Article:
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New York • Interesting, what a month and a strong run in a college basketball postseason tournament can do for a program's perspective on its future.
Not quite a month ago, there were some major question marks regarding the BYU Cougars after they were upset 72-69 in the West Coast Conference Tournament quarterfinals by a San Diego team they were favored to dump by a dozen points.
Weaknesses, such as the lack of athleticism, the lack of a reliable point guard and little inside presence beyond graduating senior Brandon Davies, were exposed not only by the Toreros, but in the last half of the regular season when the Cougars went 7-7 down the stretch.
Predictions abounded that the Cougars would do well to come close to matching their win total in 2013-14, let alone coming close to challenging Gonzaga for the WCC perch.
However, it was with a different attitude that the Cougars and coach Dave Rose answered questions following their 76-70 loss to Baylor on Tuesday night in the National Invitation Tournament semifinals at Madison Square Garden. Despite the loss, Rose, star guard Tyler Haws and 6-foot-11 forward Nate Austin were upbeat as they described how the game got away from the Cougars in the final eight minutes.
"I thought it was a well-played game and I am really proud of our guys," Rose said. "There are a lot of things we needed to do, we felt, going into this game to be able to win, and a couple of them we were able to do."
For instance, the Cougars won the rebounding battle 40-33 against an athletically superior team with a starting front line that went 7-1 and 6-10. They held their own in the paint, getting outscored just 26-24 there.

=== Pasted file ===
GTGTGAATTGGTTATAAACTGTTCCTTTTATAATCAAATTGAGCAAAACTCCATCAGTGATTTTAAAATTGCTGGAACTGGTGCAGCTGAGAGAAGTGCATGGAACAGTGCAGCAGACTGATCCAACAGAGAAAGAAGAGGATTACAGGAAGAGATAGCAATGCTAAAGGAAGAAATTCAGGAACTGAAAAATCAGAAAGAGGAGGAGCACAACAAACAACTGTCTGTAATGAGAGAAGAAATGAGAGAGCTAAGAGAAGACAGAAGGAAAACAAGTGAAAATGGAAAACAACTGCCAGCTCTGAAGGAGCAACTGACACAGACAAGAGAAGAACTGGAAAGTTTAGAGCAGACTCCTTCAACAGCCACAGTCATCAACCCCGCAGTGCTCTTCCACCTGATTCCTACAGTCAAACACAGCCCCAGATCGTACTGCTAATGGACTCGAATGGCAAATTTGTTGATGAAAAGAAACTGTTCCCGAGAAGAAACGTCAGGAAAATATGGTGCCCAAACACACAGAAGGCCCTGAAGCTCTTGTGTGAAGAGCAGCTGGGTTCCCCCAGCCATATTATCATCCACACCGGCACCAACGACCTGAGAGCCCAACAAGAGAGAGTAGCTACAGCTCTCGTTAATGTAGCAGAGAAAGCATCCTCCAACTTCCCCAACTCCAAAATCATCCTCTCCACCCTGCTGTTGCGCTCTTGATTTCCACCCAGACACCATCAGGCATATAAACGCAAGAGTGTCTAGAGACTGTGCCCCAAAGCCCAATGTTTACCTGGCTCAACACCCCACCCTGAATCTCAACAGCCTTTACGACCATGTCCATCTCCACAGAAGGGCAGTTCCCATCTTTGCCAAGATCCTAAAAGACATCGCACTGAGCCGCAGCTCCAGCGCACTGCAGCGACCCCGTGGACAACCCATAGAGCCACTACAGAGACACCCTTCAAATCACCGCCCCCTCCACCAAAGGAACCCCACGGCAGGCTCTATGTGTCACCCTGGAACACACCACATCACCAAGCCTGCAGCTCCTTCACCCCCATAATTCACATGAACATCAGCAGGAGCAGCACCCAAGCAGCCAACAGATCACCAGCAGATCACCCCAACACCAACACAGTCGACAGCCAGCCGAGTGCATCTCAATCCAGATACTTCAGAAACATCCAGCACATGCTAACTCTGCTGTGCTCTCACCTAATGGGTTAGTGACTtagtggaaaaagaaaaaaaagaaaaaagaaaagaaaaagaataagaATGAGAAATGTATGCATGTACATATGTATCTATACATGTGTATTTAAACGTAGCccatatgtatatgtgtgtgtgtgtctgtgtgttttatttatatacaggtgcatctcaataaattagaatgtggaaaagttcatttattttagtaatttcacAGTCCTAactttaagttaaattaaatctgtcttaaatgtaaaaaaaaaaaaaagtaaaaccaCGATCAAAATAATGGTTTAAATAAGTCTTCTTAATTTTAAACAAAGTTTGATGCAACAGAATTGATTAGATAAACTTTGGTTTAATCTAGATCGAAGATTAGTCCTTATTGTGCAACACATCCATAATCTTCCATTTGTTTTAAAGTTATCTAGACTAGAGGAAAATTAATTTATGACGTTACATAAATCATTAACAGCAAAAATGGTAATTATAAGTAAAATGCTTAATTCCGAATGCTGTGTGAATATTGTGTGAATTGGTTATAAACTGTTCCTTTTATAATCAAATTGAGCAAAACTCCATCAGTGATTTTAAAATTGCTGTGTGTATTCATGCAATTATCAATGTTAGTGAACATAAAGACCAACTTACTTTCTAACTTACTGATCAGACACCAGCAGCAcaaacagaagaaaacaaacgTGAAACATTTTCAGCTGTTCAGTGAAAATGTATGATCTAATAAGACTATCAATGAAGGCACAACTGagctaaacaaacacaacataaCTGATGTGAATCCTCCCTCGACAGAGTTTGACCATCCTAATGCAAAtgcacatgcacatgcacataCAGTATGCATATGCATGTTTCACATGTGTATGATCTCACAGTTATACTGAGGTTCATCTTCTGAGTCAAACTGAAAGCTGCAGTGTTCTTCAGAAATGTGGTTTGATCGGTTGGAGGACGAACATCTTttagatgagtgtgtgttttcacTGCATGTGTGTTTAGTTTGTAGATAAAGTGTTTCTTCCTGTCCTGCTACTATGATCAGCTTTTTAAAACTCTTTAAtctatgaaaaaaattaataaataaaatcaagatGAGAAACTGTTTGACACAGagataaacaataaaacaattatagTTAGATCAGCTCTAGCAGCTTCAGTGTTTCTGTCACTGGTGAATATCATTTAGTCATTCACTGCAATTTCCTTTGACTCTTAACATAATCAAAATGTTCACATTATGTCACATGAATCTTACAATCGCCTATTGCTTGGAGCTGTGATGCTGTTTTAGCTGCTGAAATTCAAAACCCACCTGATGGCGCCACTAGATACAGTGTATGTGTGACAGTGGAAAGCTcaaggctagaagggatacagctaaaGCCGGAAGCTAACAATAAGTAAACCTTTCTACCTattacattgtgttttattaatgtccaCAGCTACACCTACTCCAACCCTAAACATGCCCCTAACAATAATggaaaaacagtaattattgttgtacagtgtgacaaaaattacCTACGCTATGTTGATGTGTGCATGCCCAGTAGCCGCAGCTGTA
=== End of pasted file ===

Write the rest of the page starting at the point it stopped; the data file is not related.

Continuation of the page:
Austin's play nine points and 11 rebounds was a big reason BYU was not dominated inside, and bodes well for the future as the Cougars try to replace Davies, one of the top 10 scorers and rebounders in school history.
"I think that Nate's effort the last month and a half of the season has been terrific," Rose said. "We had a hard time keeping him on the floor because of foul trouble, but the last three or four games he's just been so valuable to our team. … He's a sophomore with two more years, and I think he really found a niche on how he could help our team."
Carlino also played well in the four NIT games, showing the consistency that coaches have wanted out of the mercurial guard the entire season. Lost in his 3-point shooting flurry Tuesday night was his improved playmaking six rebounds, five assists and just one turnover in 35 minutes.
"We knew that Matt was going to get really good looks because of how Baylor was playing [our] screens," Rose said. "Matty shooting those open shots was a good percentage for us. We could have used those shots a little bit earlier, but I am glad he hit them late."
So what's next?
Haws, Carlino and Austin will all be juniors next year, and definite starters, although another junior-to-be, Josh Sharp, could regain his starting role as well. Versatile playmaker Kyle Collinsworth returns from a church mission after averaging 5.8 points, 5.1 rebounds and 2.1 assists per game as a freshman in 2010-11.
And big things are expected of Lone Peak High center Eric Mika, an incoming freshman who will play a year before going on a church mission. Mika is the heir apparent to Davies, if only for a year.
BYU's projected lineup for 2013-14
Player • Year, position (height, weight):
Tyler Haws • Junior, guard (6-5, 200)
Matt Carlino • Junior, guard (6-2, 175)
Nate Austin • Junior, forward (6-11,230)
Kyle Collinsworth • Sophomore, guard (6-6, 210*)
Eric Mika • Freshman, center (6-9, 220)
*Listed height and weight before church mission